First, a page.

accordingly if the country should invest tons of money in infrastructure,” Porat
said. “We do not have indications that there is a climate change that will make
these events more frequent.”
Although it has not been proven that there
is climate change afoot increasing the incidence of such events, Porat
acknowledged that this “doesn’t necessarily mean that we will have to wait 25
years for such a severe storm.”
“It could happen once again in the near
future,” he said.
As far as the rest of the winter goes, the forecasters
at IMS do not predict a dry winter, Porat added.
For January, February
and March 2014, there is a 30% probability that this period will be rainier than
usual, a 37% probability that the period will feature “average” rains and a 33%
probability that this will be a dry period, according to IMS data, which uses
the European Center for Medium Range Weather Forecasting dynamic forecast model.
Because no category reaches above 40%, however, it is not possible to really
predict which conditions will prevail, wrote Dr. Henia Berkovich, director of
the IMS. Berkovich reiterated that the accuracy of the current seasonal outlook
is still relatively low.
Prof. Daniel Rosenfeld, a cloud and rain physics
specialist at the Hebrew University’s Earth Science Institute, agreed that this
specific storm neither provides significant insights into the future nor
necessarily signals climate change.
“But if you look at the global
picture, then you can reach some conclusions,” he said.
From a worldwide
perspective, scientists are seeing a trend of more extreme weather events, which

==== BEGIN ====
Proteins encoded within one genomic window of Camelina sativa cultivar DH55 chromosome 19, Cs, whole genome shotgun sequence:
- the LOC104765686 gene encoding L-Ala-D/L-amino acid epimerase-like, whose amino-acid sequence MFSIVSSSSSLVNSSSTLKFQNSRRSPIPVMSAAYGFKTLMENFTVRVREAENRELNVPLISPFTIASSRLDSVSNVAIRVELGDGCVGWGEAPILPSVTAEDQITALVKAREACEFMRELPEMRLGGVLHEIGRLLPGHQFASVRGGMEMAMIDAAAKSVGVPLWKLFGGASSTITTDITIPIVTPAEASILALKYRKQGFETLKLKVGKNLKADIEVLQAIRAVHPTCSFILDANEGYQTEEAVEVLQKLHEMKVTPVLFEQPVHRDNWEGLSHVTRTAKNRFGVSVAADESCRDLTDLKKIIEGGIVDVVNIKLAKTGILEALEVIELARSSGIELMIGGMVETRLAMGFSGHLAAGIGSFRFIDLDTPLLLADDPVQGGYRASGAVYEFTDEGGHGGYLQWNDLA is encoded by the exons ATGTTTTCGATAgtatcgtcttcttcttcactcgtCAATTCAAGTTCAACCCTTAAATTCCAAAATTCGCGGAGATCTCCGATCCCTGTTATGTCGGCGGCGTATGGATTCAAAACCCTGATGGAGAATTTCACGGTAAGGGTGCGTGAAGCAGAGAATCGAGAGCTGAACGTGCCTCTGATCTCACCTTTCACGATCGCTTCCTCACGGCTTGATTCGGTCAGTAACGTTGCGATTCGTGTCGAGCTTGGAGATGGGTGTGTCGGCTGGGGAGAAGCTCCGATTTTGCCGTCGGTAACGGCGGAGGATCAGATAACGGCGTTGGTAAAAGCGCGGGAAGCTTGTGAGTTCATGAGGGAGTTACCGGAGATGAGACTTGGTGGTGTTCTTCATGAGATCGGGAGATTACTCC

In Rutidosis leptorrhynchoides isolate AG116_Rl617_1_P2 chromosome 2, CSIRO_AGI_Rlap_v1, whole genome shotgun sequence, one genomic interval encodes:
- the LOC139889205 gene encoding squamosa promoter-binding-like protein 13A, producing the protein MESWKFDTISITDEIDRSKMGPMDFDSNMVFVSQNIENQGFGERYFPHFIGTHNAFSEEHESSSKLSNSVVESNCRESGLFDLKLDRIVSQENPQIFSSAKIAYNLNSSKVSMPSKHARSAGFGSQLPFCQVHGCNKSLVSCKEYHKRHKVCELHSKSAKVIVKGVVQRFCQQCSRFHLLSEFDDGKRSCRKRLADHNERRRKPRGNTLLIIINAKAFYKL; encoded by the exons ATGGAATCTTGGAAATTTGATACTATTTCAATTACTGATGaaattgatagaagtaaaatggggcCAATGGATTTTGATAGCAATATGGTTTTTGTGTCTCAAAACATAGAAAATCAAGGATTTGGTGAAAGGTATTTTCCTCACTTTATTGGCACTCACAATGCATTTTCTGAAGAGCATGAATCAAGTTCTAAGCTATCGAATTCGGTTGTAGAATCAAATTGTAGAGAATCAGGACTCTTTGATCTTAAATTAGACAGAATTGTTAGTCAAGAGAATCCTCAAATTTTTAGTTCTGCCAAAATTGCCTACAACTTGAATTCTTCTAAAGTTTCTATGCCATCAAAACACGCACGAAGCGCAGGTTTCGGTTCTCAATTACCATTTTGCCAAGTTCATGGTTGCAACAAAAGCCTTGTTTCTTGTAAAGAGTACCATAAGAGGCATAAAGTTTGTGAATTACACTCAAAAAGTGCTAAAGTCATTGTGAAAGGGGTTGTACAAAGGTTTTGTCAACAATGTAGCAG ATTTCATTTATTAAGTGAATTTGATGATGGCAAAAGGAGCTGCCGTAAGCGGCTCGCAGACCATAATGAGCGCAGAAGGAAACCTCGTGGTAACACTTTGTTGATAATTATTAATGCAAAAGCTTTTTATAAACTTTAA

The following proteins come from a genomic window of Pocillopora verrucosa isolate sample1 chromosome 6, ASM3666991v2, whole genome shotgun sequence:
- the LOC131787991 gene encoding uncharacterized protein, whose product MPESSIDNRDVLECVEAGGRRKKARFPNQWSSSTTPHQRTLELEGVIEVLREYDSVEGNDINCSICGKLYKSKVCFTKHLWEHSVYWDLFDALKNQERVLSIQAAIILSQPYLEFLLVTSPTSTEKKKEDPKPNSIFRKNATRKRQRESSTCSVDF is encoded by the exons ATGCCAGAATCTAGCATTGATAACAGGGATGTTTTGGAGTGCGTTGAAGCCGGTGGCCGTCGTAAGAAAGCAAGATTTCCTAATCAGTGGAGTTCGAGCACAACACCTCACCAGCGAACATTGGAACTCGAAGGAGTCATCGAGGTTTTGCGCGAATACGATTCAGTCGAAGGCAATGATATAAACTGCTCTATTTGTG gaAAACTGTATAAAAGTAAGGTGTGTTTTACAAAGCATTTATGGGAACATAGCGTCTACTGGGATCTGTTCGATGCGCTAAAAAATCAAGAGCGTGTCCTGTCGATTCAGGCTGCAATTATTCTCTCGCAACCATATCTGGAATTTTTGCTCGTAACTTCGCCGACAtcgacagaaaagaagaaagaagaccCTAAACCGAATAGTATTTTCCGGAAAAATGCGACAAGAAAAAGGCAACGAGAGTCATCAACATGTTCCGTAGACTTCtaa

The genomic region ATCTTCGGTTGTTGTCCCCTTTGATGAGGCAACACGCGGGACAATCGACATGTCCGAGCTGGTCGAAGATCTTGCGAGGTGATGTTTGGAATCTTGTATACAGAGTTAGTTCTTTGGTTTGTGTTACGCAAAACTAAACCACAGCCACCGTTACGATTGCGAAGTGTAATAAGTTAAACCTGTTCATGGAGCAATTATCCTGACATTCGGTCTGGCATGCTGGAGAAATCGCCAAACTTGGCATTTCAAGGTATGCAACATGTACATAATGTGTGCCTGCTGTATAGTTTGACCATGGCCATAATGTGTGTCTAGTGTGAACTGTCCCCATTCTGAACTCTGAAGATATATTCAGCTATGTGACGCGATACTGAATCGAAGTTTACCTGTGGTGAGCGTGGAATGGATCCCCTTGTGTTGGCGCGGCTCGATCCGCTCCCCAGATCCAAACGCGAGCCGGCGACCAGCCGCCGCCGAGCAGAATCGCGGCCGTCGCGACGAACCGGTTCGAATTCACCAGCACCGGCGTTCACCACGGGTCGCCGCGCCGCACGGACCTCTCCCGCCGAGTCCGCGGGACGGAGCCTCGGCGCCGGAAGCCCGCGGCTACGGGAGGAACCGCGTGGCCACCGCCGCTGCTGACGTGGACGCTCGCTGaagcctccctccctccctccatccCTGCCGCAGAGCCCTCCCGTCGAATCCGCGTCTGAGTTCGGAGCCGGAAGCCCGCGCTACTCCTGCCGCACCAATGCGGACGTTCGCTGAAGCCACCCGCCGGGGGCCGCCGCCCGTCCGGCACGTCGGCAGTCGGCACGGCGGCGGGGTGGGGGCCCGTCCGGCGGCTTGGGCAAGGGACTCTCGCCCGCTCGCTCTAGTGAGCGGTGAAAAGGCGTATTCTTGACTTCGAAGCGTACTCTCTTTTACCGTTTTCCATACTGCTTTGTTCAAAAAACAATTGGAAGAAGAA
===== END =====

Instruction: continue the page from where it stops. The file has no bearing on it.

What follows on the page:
matches their general understanding of what global warming can do to the
climate, Rosenfeld explained.
“In this context, the chances for such a
storm are consistent with such trends, but at the same time we cannot say that
having such a storm is proof of this,” he said.
Stressing that “the
manifestations of extremes are different in different places,” Rosenfeld said
that future extreme weather events in Israel will likely be characterized by
more heat waves, a generally dryer climate and less frequent rain events – and
often, heavier rains when they do fall.
“The bottom line is more droughts
and more floods,” he said.
In order to ensure optimal preparedness for
such events in the future, Aharonson-Daniel said that the government must
communicate clearly to citizens as to who exactly is responsible for leading the
response. Clear guidelines may exist within the government, but they were not
being properly disseminated to the people.
One effective communication
mode would be making better use of two-way communication channels through social
media, in order to both send and receive information from the public. “Whatsapp
or Facebook or Twitter can be used to do bi-directional communication with the
public, to convey messages of calming people down – ‘We’re on our way to you’
and things like that,” she said.
In addition to holding the government
responsible for broader issues during such a storm, Aharonson-Daniel said that
individual citizens also must think ahead as to what their personal
responsibilities should be – how they can prepare ahead for possible incidents
like electricity outages.
“At the end of the day, each of us is
responsible to have in their house what is needed,” she added.
these recommendations for coping with future such events, Aharonson-Daniel
stressed that all in all, she did not think Israel did a particularly poor job
handling the storm. Given the infrequency of such extreme events, the less than
perfectly prepared infrastructure was not so irresponsible, she
“I think you cannot be prepared for every possible scenario,
and in the current age of limited resources it makes sense to choose what
challenges you prepare for,” she said. “I don’t think we’re in a worse condition
than are other places.”